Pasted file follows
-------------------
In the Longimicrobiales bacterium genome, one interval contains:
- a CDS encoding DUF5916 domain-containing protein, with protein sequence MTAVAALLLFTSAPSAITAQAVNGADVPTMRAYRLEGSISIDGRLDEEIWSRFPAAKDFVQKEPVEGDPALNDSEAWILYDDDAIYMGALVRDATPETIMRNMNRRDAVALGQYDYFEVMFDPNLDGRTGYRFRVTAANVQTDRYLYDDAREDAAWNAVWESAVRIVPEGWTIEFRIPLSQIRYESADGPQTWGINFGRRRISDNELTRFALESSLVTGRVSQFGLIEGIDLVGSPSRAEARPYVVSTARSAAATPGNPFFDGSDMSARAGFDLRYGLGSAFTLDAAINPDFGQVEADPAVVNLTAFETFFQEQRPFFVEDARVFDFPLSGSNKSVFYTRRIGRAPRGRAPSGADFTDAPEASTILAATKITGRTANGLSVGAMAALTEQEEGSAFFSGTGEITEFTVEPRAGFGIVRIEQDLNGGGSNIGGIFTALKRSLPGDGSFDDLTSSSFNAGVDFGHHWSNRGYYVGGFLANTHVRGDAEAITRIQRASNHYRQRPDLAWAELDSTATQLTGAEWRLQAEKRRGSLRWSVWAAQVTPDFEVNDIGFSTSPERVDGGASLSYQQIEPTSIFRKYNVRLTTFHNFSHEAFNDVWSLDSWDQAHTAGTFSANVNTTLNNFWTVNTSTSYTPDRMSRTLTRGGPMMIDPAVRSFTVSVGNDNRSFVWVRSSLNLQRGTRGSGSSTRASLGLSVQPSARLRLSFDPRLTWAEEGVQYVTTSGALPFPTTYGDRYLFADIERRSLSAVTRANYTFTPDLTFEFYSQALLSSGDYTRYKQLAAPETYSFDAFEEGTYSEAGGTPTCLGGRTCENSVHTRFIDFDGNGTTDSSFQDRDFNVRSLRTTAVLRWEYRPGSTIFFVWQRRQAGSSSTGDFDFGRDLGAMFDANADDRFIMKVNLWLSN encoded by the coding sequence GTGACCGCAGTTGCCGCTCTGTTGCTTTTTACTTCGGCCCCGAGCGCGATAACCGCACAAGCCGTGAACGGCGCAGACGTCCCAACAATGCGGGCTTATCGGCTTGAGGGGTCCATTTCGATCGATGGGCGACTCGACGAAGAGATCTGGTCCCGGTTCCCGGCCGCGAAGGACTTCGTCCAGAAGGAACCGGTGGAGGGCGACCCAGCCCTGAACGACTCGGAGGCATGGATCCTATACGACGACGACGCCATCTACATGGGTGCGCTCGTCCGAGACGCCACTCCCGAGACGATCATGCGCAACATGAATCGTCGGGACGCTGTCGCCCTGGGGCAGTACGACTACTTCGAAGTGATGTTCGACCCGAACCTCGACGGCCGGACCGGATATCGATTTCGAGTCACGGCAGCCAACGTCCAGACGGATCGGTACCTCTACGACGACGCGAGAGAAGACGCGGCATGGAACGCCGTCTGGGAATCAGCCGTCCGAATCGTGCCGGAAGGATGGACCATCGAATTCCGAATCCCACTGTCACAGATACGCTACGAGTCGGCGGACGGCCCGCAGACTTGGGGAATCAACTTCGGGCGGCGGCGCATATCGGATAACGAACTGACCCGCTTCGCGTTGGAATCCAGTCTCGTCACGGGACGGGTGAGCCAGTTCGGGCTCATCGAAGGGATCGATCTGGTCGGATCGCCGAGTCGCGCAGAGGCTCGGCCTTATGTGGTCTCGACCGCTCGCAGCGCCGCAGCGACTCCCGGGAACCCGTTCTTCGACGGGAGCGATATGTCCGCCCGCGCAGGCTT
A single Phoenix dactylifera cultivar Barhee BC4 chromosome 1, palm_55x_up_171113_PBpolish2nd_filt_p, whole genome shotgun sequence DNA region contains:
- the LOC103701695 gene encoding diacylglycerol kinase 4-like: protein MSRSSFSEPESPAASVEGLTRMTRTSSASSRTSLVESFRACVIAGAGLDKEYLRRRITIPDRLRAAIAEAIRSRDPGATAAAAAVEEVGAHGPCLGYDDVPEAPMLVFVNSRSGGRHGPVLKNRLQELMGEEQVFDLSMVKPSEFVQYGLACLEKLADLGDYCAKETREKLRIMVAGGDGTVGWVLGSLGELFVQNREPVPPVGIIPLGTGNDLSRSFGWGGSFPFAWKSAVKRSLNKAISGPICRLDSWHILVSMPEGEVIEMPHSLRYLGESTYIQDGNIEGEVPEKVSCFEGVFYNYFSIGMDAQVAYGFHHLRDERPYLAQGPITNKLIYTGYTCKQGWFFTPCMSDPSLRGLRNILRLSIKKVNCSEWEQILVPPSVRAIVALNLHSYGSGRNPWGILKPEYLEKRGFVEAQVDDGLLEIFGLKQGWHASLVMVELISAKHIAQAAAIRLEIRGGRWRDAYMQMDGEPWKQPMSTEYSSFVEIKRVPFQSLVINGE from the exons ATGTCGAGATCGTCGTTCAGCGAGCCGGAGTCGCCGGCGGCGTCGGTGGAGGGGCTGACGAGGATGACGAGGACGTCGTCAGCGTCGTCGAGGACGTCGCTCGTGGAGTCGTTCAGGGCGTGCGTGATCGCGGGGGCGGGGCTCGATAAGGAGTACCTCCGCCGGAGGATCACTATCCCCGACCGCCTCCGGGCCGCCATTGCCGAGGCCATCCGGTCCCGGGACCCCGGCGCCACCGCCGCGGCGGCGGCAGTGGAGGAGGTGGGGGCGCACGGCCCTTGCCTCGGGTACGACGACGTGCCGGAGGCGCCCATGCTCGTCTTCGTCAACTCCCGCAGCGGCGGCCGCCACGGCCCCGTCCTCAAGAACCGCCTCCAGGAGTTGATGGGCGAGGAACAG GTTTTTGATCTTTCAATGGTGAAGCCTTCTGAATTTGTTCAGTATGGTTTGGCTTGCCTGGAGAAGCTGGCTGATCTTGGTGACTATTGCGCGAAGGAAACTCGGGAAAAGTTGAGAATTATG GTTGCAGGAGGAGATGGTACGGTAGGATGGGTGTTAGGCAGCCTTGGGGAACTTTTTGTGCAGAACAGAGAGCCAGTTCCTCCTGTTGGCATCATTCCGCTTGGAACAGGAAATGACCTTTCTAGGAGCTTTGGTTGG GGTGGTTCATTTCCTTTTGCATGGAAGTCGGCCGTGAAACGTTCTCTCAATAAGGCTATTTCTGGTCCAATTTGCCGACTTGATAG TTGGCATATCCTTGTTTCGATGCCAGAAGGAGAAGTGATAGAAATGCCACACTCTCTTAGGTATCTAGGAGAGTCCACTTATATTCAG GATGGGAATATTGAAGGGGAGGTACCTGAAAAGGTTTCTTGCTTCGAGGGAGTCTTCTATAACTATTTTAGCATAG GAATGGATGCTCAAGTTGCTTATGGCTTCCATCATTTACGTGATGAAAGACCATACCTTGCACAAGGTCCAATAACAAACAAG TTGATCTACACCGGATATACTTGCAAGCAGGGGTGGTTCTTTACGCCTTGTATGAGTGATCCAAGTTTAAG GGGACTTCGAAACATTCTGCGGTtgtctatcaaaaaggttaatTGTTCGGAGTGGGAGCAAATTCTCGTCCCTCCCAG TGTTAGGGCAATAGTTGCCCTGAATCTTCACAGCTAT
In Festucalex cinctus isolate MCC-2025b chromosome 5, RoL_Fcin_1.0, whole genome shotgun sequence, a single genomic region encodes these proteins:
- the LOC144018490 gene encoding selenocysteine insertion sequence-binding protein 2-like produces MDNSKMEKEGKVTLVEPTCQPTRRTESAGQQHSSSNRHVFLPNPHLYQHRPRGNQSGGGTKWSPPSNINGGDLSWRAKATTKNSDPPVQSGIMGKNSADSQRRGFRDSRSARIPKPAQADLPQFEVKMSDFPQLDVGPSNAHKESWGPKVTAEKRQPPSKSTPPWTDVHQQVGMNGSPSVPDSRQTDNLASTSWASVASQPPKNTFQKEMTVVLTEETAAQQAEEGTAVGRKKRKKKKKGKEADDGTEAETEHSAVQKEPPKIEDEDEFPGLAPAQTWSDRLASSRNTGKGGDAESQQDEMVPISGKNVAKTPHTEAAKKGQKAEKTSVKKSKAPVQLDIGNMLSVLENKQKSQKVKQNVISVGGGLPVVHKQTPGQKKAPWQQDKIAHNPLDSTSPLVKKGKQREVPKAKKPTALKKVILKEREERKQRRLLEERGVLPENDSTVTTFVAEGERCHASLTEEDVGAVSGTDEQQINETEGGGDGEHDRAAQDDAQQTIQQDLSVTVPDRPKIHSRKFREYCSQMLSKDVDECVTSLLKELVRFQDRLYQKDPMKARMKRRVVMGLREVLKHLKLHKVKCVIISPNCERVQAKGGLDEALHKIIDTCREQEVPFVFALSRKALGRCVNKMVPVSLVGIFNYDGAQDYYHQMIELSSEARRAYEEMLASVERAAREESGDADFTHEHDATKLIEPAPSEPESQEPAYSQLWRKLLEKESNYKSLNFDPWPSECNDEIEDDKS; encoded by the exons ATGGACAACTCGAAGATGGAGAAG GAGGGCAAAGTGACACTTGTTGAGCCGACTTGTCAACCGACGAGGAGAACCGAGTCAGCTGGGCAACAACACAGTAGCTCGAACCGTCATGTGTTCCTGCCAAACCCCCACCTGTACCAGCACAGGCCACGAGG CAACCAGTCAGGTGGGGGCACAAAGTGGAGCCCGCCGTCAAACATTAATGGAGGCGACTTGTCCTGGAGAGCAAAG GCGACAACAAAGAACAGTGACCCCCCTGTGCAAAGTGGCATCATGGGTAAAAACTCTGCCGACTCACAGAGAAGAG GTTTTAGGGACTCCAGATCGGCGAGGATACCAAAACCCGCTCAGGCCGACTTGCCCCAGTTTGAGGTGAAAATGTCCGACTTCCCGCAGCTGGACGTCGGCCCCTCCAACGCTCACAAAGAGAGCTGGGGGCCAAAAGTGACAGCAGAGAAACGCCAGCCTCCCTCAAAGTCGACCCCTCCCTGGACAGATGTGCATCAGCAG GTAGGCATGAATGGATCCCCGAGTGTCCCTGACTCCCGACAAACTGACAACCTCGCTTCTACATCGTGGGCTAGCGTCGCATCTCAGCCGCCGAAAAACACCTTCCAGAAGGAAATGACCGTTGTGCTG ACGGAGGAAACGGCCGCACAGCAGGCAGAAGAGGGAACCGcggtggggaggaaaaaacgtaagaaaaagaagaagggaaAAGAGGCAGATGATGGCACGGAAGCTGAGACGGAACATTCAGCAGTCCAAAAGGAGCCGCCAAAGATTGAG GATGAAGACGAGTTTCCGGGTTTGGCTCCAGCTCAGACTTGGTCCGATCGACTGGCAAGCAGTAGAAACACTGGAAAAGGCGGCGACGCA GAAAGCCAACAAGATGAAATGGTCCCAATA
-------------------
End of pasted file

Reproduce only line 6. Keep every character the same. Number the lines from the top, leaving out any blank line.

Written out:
- the LOC144018490 gene encoding selenocysteine insertion sequence-binding protein 2-like produces MDNSKMEKEGKVTLVEPTCQPTRRTESAGQQHSSSNRHVFLPNPHLYQHRPRGNQSGGGTKWSPPSNINGGDLSWRAKATTKNSDPPVQSGIMGKNSADSQRRGFRDSRSARIPKPAQADLPQFEVKMSDFPQLDVGPSNAHKESWGPKVTAEKRQPPSKSTPPWTDVHQQVGMNGSPSVPDSRQTDNLASTSWASVASQPPKNTFQKEMTVVLTEETAAQQAEEGTAVGRKKRKKKKKGKEADDGTEAETEHSAVQKEPPKIEDEDEFPGLAPAQTWSDRLASSRNTGKGGDAESQQDEMVPISGKNVAKTPHTEAAKKGQKAEKTSVKKSKAPVQLDIGNMLSVLENKQKSQKVKQNVISVGGGLPVVHKQTPGQKKAPWQQDKIAHNPLDSTSPLVKKGKQREVPKAKKPTALKKVILKEREERKQRRLLEERGVLPENDSTVTTFVAEGERCHASLTEEDVGAVSGTDEQQINETEGGGDGEHDRAAQDDAQQTIQQDLSVTVPDRPKIHSRKFREYCSQMLSKDVDECVTSLLKELVRFQDRLYQKDPMKARMKRRVVMGLREVLKHLKLHKVKCVIISPNCERVQAKGGLDEALHKIIDTCREQEVPFVFALSRKALGRCVNKMVPVSLVGIFNYDGAQDYYHQMIELSSEARRAYEEMLASVERAAREESGDADFTHEHDATKLIEPAPSEPESQEPAYSQLWRKLLEKESNYKSLNFDPWPSECNDEIEDDKS; encoded by the exons ATGGACAACTCGAAGATGGAGAAG GAGGGCAAAGTGACACTTGTTGAGCCGACTTGTCAACCGACGAGGAGAACCGAGTCAGCTGGGCAACAACACAGTAGCTCGAACCGTCATGTGTTCCTGCCAAACCCCCACCTGTACCAGCACAGGCCACGAGG CAACCAGTCAGGTGGGGGCACAAAGTGGAGCCCGCCGTCAAACATTAATGGAGGCGACTTGTCCTGGAGAGCAAAG GCGACAACAAAGAACAGTGACCCCCCTGTGCAAAGTGGCATCATGGGTAAAAACTCTGCCGACTCACAGAGAAGAG GTTTTAGGGACTCCAGATCGGCGAGGATACCAAAACCCGCTCAGGCCGACTTGCCCCAGTTTGAGGTGAAAATGTCCGACTTCCCGCAGCTGGACGTCGGCCCCTCCAACGCTCACAAAGAGAGCTGGGGGCCAAAAGTGACAGCAGAGAAACGCCAGCCTCCCTCAAAGTCGACCCCTCCCTGGACAGATGTGCATCAGCAG GTAGGCATGAATGGATCCCCGAGTGTCCCTGACTCCCGACAAACTGACAACCTCGCTTCTACATCGTGGGCTAGCGTCGCATCTCAGCCGCCGAAAAACACCTTCCAGAAGGAAATGACCGTTGTGCTG ACGGAGGAAACGGCCGCACAGCAGGCAGAAGAGGGAACCGcggtggggaggaaaaaacgtaagaaaaagaagaagggaaAAGAGGCAGATGATGGCACGGAAGCTGAGACGGAACATTCAGCAGTCCAAAAGGAGCCGCCAAAGATTGAG GATGAAGACGAGTTTCCGGGTTTGGCTCCAGCTCAGACTTGGTCCGATCGACTGGCAAGCAGTAGAAACACTGGAAAAGGCGGCGACGCA GAAAGCCAACAAGATGAAATGGTCCCAATA